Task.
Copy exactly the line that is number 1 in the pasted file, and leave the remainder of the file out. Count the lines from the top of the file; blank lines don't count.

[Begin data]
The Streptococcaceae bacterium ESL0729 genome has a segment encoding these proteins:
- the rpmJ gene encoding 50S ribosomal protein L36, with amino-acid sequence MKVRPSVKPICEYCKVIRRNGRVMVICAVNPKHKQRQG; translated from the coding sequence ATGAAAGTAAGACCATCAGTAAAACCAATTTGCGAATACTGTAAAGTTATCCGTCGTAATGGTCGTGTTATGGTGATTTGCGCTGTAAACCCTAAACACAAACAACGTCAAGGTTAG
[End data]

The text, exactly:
The Streptococcaceae bacterium ESL0729 genome has a segment encoding these proteins: